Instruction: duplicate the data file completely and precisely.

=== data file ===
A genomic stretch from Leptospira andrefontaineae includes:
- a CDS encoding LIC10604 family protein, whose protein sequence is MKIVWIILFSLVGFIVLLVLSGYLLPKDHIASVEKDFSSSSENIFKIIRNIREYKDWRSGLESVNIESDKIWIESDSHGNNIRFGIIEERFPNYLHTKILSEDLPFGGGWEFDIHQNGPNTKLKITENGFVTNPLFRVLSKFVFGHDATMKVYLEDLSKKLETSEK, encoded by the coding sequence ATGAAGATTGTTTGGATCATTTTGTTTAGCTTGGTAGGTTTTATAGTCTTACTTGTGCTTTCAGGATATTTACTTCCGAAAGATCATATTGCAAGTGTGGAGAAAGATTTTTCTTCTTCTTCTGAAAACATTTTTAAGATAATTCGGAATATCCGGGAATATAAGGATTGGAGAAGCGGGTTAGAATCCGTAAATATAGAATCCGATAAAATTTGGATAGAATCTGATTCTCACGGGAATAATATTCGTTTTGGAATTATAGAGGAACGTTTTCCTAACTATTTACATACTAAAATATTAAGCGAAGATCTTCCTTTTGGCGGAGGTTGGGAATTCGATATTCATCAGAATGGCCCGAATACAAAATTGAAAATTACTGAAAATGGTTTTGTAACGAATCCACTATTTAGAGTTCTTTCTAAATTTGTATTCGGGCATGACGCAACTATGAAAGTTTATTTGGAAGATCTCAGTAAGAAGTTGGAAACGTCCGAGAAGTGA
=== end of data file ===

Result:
A genomic stretch from Leptospira andrefontaineae includes:
- a CDS encoding LIC10604 family protein, whose protein sequence is MKIVWIILFSLVGFIVLLVLSGYLLPKDHIASVEKDFSSSSENIFKIIRNIREYKDWRSGLESVNIESDKIWIESDSHGNNIRFGIIEERFPNYLHTKILSEDLPFGGGWEFDIHQNGPNTKLKITENGFVTNPLFRVLSKFVFGHDATMKVYLEDLSKKLETSEK, encoded by the coding sequence ATGAAGATTGTTTGGATCATTTTGTTTAGCTTGGTAGGTTTTATAGTCTTACTTGTGCTTTCAGGATATTTACTTCCGAAAGATCATATTGCAAGTGTGGAGAAAGATTTTTCTTCTTCTTCTGAAAACATTTTTAAGATAATTCGGAATATCCGGGAATATAAGGATTGGAGAAGCGGGTTAGAATCCGTAAATATAGAATCCGATAAAATTTGGATAGAATCTGATTCTCACGGGAATAATATTCGTTTTGGAATTATAGAGGAACGTTTTCCTAACTATTTACATACTAAAATATTAAGCGAAGATCTTCCTTTTGGCGGAGGTTGGGAATTCGATATTCATCAGAATGGCCCGAATACAAAATTGAAAATTACTGAAAATGGTTTTGTAACGAATCCACTATTTAGAGTTCTTTCTAAATTTGTATTCGGGCATGACGCAACTATGAAAGTTTATTTGGAAGATCTCAGTAAGAAGTTGGAAACGTCCGAGAAGTGA